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Verizon Reserves Special Tiers for Big Spenders

If you love your data, Verizon Wireless has more options for you in the form of five bonus data tiers on top of the six it announced with its a Share Everything plans earlier this summer. (See Verizon: One Data Bucket to Rule Them All.)

The extra gigabytes will cost you, however, as much as US$150 per month for 20GB of data. These tiers aren't detailed on the carrier's website, but rather offered on an as-needed basis. The plans, first uncovered by CNET, over and above the six choices Verizon lists online include:
  • 12GB for $110/month
  • 14GB for $120/month
  • 16GB for $130/month
  • 18GB for $140/month
  • 20GB for $150/month


AT&T Inc. (NYSE: T) also announced this week that its shared data plans would go into effect on Aug. 23. The carrier offers a 20GB plan for $200 per month, as well as a 15GB plan for $160. (See AT&T Joins Verizon in the Shared Data Pool.)

Why this matters
The wireless operators are trying to keep their plans as simple as possible, while also offering their customers several options in lieu of unlimited plans. 20GB may seem like a lot of data, but Verizon's plans are shared across 10 devices, which makes hitting that cap more likely. It will be a learning process for consumers to strike a balance between the lowest-cost plan to meet their needs but one that won't rack up the overages.

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— Sarah Reedy, Senior Reporter, Light Reading Mobile

sarahthomas1011 12/5/2012 | 5:24:27 PM
re: Verizon Reserves Special Tiers for Big Spenders

I bet business accounts would be interested in the higher tiers. I get the simplicity thing, but not listing them might make some opt for AT&T, which charges a lot more for the same level of data.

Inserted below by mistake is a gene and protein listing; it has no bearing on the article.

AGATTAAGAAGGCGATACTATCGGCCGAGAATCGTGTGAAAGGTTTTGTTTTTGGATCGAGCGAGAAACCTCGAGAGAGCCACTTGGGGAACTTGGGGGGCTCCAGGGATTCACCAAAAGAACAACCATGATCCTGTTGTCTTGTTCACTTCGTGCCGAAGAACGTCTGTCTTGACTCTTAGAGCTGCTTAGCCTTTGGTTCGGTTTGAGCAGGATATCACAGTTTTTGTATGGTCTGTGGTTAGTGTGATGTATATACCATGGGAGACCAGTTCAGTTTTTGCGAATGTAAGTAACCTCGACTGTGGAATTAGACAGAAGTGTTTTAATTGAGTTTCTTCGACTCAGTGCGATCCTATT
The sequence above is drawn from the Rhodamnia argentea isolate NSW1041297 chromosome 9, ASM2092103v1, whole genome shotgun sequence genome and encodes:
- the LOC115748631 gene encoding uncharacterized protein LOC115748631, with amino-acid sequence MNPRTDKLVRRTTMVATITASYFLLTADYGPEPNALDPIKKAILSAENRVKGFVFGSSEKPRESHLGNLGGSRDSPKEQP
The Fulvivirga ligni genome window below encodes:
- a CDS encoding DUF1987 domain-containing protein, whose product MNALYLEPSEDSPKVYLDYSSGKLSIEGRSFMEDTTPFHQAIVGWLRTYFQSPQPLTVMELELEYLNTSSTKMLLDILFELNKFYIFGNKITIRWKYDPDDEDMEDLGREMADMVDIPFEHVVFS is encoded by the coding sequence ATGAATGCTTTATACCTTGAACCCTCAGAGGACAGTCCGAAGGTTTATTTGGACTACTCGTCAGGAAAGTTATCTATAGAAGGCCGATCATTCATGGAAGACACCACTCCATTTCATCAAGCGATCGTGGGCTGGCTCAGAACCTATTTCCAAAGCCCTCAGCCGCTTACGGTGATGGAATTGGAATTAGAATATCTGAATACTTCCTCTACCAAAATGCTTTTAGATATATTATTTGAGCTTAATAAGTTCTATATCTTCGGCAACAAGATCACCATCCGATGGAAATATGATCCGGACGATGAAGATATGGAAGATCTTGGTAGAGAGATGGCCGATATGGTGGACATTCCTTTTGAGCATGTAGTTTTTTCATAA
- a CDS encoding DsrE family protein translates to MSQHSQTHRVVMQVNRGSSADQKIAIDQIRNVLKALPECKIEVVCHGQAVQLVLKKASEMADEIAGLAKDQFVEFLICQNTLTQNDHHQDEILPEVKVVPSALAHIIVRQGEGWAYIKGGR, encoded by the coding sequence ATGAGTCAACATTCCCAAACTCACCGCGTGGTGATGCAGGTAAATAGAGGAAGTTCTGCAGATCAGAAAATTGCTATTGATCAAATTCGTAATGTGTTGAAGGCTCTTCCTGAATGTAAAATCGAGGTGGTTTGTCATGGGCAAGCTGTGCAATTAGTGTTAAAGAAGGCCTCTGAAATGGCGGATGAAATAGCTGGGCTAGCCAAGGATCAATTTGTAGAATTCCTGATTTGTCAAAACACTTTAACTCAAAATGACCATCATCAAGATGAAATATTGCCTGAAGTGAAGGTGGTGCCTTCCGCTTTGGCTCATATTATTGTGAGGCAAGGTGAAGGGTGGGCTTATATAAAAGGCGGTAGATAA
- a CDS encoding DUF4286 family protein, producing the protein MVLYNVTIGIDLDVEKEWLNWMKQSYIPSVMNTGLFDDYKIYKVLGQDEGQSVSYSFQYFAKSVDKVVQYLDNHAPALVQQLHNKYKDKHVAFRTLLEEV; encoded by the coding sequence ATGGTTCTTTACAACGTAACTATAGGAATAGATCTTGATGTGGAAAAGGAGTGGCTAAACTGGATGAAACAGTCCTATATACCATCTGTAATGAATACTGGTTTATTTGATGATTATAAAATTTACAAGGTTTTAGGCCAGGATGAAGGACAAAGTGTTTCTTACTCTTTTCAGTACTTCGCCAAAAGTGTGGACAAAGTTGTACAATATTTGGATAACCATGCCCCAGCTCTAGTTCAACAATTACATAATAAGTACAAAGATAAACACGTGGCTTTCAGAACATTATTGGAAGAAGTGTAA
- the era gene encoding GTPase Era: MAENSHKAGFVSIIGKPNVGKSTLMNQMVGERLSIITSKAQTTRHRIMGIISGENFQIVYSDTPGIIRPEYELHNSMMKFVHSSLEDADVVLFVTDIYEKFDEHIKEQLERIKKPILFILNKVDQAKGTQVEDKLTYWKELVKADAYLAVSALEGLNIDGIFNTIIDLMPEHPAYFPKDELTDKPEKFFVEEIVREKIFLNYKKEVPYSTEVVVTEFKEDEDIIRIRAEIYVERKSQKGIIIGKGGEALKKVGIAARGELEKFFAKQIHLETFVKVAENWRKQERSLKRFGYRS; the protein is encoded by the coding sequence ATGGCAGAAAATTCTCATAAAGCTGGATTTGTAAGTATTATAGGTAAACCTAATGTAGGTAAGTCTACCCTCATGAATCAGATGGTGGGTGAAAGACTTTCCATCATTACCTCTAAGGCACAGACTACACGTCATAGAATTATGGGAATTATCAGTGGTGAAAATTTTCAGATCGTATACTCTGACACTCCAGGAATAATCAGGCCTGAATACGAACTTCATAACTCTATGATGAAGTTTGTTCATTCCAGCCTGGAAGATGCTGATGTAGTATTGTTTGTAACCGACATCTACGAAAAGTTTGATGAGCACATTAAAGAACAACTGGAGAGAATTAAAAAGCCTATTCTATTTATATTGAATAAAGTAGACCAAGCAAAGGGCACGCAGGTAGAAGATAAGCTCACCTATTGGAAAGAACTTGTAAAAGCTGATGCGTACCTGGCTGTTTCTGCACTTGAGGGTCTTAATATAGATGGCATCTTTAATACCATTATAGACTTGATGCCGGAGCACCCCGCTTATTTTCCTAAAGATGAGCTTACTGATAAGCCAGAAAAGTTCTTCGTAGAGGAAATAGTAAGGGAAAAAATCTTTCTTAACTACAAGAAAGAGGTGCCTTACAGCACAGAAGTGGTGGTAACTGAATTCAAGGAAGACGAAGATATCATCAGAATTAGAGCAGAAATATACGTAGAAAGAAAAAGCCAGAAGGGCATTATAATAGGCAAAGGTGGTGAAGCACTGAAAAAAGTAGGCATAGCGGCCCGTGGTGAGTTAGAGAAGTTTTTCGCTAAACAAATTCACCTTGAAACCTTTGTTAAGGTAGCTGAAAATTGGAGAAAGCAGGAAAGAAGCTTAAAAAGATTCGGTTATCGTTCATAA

shygye75 12/5/2012 | 5:24:24 PM
re: Verizon Reserves Special Tiers for Big Spenders

How or why is this preferable to a simple metered plan, as in you pay every month for what you use? Other utilities seem to use this model quite well.

grunt 12/5/2012 | 5:24:20 PM
re: Verizon Reserves Special Tiers for Big Spenders

I suppose to the carrier the 'tier' approach is better than linear meter because they nail customers on overages.  To the users - I don't really see any reason tiers are better - unless perhaps they are coupled with carry over and non-linear pricing per bit..


Im still pretty unclear on how much raw BW usage increases cost to the carriers.  It seems like BW usage at peak times is what drive network investment needs - so it feels like if the carriers want to be honest about this they need to transition to 'smart' meter which would charge more depending on the time or even on network usage at that time etc..  That would be a bit complicated for the customers though.  Same seems true with broadband - and what should really be worth some cash is QoS at those peak times..

grunt 12/5/2012 | 5:24:20 PM
re: Verizon Reserves Special Tiers for Big Spenders

I suppose to the carrier the 'tier' approach is better than linear meter because they nail customers on overages.  To the users - I don't really see any reason tiers are better - unless perhaps they are coupled with carry over and non-linear pricing per bit..


Im still pretty unclear on how much raw BW usage increases cost to the carriers.  It seems like BW usage at peak times is what drive network investment needs - so it feels like if the carriers want to be honest about this they need to transition to 'smart' meter which would charge more depending on the time or even on network usage at that time etc..  That would be a bit complicated for the customers though.  Same seems true with broadband - and what should really be worth some cash is QoS at those peak times..

shygye75 12/5/2012 | 5:24:19 PM
re: Verizon Reserves Special Tiers for Big Spenders

I agree with you that tiered pricing -- at least the way it is described here for Verizon -- is not customer-friendly. If you pay for 16GB and use only 15, then you are overpaying. And if you pay for 16 and end up using 17, I would guess there's an overage charge. The thing that makes this really stand out is that there's no apparent per-byte price difference in the tiers. Why use tiering at all if the per-byte cost doesn't change? The logic escapes.

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